GALLOWAY TOWNSHIP — Under the township’s proposed $27.7 million budget, homeowners will see a tax-rate reduction for the fourth year in a row.

The budget would give homeowners with property assessed at $150,000 a $35.85 reduction in their municipal taxes from 2017.

“The tax rate is going to go down 2.4 cents,” Leon Costello, township auditor, said. “So this will be the fourth straight decrease and one (year of) no increase, which was even. So it’s five years in a row of either a decrease or no change.”

“This is incredible news,” Mayor Anthony J. Coppola Jr. said.

“This is a sound budget,” Coppola said. “I think it’s conservative. … I think this is a responsible budget that’s going to put us in a good position for next year.”

The budget is supported by a $16.7 million tax levy. If approved, the municipal tax rate will be 61.8 cents per $100 of assessed value, down from 64.2 cents.

A public hearing is set for March 27. The plan will be available for residents to review on the township’s website,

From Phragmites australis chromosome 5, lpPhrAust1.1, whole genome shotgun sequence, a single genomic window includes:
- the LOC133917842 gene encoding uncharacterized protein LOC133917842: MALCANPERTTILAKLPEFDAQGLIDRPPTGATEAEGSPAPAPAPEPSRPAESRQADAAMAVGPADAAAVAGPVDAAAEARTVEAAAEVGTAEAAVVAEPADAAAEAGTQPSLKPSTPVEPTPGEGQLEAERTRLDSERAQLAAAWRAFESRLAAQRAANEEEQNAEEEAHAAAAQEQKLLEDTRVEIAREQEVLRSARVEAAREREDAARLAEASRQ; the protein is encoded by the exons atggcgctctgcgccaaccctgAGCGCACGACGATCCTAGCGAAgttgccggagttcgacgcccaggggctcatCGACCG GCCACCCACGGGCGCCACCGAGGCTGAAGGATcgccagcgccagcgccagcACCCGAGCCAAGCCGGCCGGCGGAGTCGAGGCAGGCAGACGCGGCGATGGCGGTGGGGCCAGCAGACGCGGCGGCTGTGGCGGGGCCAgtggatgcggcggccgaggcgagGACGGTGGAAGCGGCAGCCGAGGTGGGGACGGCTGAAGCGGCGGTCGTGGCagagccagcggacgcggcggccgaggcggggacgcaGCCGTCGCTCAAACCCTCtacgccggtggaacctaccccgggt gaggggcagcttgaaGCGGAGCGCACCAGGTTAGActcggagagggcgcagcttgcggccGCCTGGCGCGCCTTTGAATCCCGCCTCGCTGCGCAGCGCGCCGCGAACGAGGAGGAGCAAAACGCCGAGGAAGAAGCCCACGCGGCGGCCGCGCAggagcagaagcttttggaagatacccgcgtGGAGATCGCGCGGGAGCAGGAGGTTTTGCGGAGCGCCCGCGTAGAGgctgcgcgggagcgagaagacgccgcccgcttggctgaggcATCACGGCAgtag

In other business, two ordinances were adopted that will keep the fire permit and inspection fees consistent with the amount the state charges.

“Just to be clear, this is not a significant dollar amount in the grand scheme of things,” Chris Johansen, township manager, said.

Fire inspections that are required to be scheduled within four business days will increase from $125 to $161. Those that must be scheduled from four to 10 days out will go from $70 to $90. For inspections more than 10 days out, the cost will increase from $35 to $45, Johansen said.

“These are one-time fees, not annual fees,” Coppola said.

In addition, a resolution was passed that formally opposes an Assembly bill proposing internet gambling at state racetracks.

“Anything we can do to keep work locally and to keep our residents employed or to give them the ability to earn a living to support their family,” Councilman Tony DiPietro said. “That’s something that I’m willing to stand behind.”

Contact: 609-272-7241 Twitter @ACPressMollyB

Staff Writer

My beat is public safety, following police and crime. I started in January 2018 here at the Press covering Egg Harbor and Galloway townships. Before that, I worked at the Reading Eagle in Reading, Pa., covering crime and writing obituaries.

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